by Professor James S. Stewart

It is an extraordinarily impressive fact that that greatest of theological giants St Paul, whose thoughts range through the universe, embracing in their width and scope and penetration the mysteries of life and death, things present and things to come, stands firmly based on 'the simplicity that is in Christ' (II Cor. 11.3). It is indeed this 'single-hearted devotion to Christ' (as the New English Bible translates it) that underlies both his profound insight into the divine wisdom and his revolutionary understanding of human existence.

Of Paul's greatest twentieth-century exponent, Karl Barth, the same could be said. His productivity has been immense, his horizons all-embracing, his domination of the contemporary theological scene unquestioned. Probably not since Calvin has there appeared a figure of like dimensions; and even those whose interpretation of the faith at many points is radically different have gladly confessed their indebtedness. Distinguished Roman Catholic theologians have listened attentively to this trumpet-toned Protestant voice, and have acknowledged the validity of this consuming quest of the truth. Yet the fact remains that this Colossus of a theologian is basically concerned with simple things; and no one reading Barth can have any doubt that the driving force behind the mighty argument is the man's own single-hearted devotion to Christ. This is what makes the encounter with Barth, even through the printed page, a spiritual experience.

Ever since 1908, when he was ordained to the ministry of the Reformed Church, Barth has been a preacher. Only a theologian who was also a preacher could have written the epoch-making commentary on the Epistle to the Romans which in 1919 heralded a thoroughgoing revolution in biblical exegesis and exposition. Barth's own vivid description of what happened with that book was that it was just as if a man, climbing a church tower by night, should clutch at a rope to save himself from falling : the rope does indeed save him, but it is the bell rope, and the sudden pealing of the church bell through the darkness awakens the whole town.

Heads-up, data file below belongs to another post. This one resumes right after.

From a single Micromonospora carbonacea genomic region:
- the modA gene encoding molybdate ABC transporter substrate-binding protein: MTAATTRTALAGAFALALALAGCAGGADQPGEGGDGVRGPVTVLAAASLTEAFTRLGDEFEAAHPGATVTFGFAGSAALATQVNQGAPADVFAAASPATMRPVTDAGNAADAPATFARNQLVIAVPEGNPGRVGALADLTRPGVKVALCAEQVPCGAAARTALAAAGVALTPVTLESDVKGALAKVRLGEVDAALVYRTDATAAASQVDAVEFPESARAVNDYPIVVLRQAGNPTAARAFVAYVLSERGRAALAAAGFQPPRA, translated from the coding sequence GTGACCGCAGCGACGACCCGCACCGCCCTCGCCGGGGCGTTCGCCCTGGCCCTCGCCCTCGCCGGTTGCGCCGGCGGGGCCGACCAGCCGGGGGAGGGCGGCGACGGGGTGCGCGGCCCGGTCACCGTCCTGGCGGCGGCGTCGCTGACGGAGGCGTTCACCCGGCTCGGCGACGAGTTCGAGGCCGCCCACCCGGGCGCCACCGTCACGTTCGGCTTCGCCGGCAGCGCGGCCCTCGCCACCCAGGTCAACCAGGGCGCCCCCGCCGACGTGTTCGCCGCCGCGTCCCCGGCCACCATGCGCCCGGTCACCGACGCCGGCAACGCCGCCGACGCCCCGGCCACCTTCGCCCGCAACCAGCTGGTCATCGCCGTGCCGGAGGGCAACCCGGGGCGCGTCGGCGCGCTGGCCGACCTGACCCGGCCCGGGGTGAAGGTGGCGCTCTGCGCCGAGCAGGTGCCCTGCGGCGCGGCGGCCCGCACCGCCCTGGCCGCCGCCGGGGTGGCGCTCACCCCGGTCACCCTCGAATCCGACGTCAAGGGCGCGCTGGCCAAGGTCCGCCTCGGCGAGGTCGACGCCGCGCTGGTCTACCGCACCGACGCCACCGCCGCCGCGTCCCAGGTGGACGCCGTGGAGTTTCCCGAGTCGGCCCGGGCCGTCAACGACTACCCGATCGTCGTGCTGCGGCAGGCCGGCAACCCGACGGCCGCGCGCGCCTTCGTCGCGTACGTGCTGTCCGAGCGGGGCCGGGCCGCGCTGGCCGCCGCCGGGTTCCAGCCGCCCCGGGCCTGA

Even in the monumental Church Dogmatics there are innumerable passages where the preacher in him takes command, and the argument catches fire in the passion of the evangelist. Just how searching and surgical this can be might be illustrated from a passage describing the resistance which the Word of God encounters even within the Church

'The most cunning of all the stratagems which the resisting element in man can use in self-defence against the Word of grace is simply to immunize, to tame and harness. It is politely to take its seat in the pew, cheerfully to don the vestment and mount the pulpit, zealously to make Christian gestures and movements, soberly to produce theology, and in this way, consciously participating in the confession of Jesus Christ, radically to ensure that His prophetic work is halted, that it can do no more injury to itself, let alone to the world. May it not be that this most cunning of all defensive movements is also the most effective?' (Church Dogmatics, IV 3.1. P.259)

This little book on Prayer and Preaching demonstrates wonderfully Barth's characteristic union of simplicity and profundity. Certainly in these pages there is a Word from the Lord for the revitalizing of the Church.

New College Edinburgh JAMES S. STEWART

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